23:11 this works out on the JVM because the GC is marvelously good

23:11 tmtwd: read this also: http://hypirion.com/musings/understanding-persistent-vector-pt-1

23:12 tmtwd: very interesting

23:12 so in a naive implementation of immutability, you would just copy the old version of the data structure?

23:13 devn: that's one way, yeah

23:13 tmtwd: whereas, a better way would be with persistent data structures?

23:14 cool links

23:14 TEttinger: &(let [v [1 2 3] a (int-array [1 2 3])] (do (pr v) (print (vec a)) (print " changing values... ") (map inc v) (amap a i a2 (aset a i (inc (aget a i)))) (pr v) (print (vec a))))

23:14 lazybot: ⇒ [1 2 3][1 2 3] changing values... [1 2 3][2 3 4]nil

23:14 devn: tmtwd: i dont want to say categorically better

23:15 like everything, there are tradeoffs

23:15 TEttinger: the map on v won't change v. the map on a actually by default won't, but it can easily

23:15 tmtwd: (conj [1 2 ] 2)

23:15 TEttinger: &(conj [1 2] 2)

23:15 lazybot: ⇒ [1 2 2]

23:15 devn: tmtwd: add a , or &to the front of what you just wrote

23:15 tmtwd: &(conj [12 32 44] 4)

23:15 lazybot: ⇒ [12 32 44 4]

23:16 tmtwd: cool! I want one

23:16 devn: copy on write collections were added long ago in java

23:16 TEttinger: ,(into {} [:a 1 :b 2 :c 3 :d 4 :e 5 :f 6])

23:16 tmtwd: Oh, I already have on

23:16 devn: along with conurrent hash maps

23:16 clojurebot: #error {\n :cause "Don't know how to create ISeq from: clojure.lang.Keyword"\n :via\n [{:type java.lang.IllegalArgumentException\n :message "Don't know how to create ISeq from: clojure.lang.Keyword"\n :at [clojure.lang.RT seqFrom "RT.java" 528]}]\n :trace\n [[clojure.lang.RT seqFrom "RT.java" 528]\n [clojure.lang.RT seq "RT.java" 509]\n [clojure.lang.ATransientMap conj "ATransientMap.java" 4...

23:16 devn: and this was to allow concurrent reads

23:16 but it's only decent to use it when your reads vastly outweight the number of writes

23:17 because it does a copy, with a lock

23:17 TEttinger: ,(zipmap [:a :b :c :d :e :f] [1 2 3 4 5 6])

23:17 clojurebot: {:a 1, :b 2, :c 3, :d 4, :e 5, ...}

23:17 devn: so, i have to run, but now we're kind of getting to some important bits for you to understand about clojure

23:17 TEttinger: clojurebot, which is called with comma, will cut off output

23:17 clojurebot: c'est bon!

23:17 TEttinger: &(zipmap [:a :b :c :d :e :f] [1 2 3 4 5 6])

23:17 lazybot: ⇒ {:f 6, :e 5, :d 4, :c 3, :b 2, :a 1}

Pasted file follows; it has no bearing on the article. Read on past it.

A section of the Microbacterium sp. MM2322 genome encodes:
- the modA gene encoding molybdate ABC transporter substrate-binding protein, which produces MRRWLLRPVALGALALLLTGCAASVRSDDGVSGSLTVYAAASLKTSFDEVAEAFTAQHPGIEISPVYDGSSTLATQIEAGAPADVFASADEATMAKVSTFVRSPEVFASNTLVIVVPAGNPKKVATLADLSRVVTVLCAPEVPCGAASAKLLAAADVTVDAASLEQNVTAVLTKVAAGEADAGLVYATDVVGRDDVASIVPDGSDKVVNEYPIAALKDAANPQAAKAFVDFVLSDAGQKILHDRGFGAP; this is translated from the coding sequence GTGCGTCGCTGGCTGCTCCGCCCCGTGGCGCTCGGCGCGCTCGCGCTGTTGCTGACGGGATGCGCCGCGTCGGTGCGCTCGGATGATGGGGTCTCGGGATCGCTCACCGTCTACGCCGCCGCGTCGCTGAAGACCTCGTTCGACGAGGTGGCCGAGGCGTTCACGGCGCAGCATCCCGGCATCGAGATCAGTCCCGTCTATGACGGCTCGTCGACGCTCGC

23:17 devn: check out atoms, read up on persistent data structures (the link i posted above)

23:17 justin_smith: ~which,

23:17 clojurebot: Huh?

23:17 TEttinger: lazybot will not

23:18 ~which

23:18 clojurebot: which is called with comma, will cut off output

23:18 tmtwd: @devn I actually was watching a talk on persistent data structures today

23:18 didn't finish it though

23:19 TEttinger: for certain tasks they're absolutely invaluable, for the rest they're just handy

23:19 devn: they're a sensible default

23:19 IMO

23:19 TEttinger: agreed

23:19 devn: better to have the persistent immutable properties, and then flip them mutable if you need to

23:20 doing it the other way around is a true pain

23:20 tmtwd: good to know

23:20 devn: tmtwd: anyway, like i said, gotta run, but welcome!

23:20 tmtwd: thanks :)

23:21 crocket: Most mutations are bad.

23:21 devn: happy clojuring :)

23:21 crocket: The same applies to genes.

23:21 Javascript is a mutant ninja.

23:21 justin_smith: turtle with a jetpack

23:22 * devn laughs out loud

23:22 devn: okay really leaving now

23:22 later all

23:22 justin_smith: is it teenage yet?

23:22 was it made before 1992?

23:23 err wait, people born in 2002 are teenage

23:23 * justin_smith lurks off to feel old

23:23 justin_smith: anyway, definitely a teenage mutant ninja turtle

23:24 TEttinger: isn't javascript older than, or approaching, 20 years old?

23:24 tmtwd: TEttinger, today

23:24 it is 20 years old

23:25 TEttinger: wowza

23:40 justin_smith: next year we are gonna have to get javascript soooo wasted

23:47 epichero: javascript already makes me drink...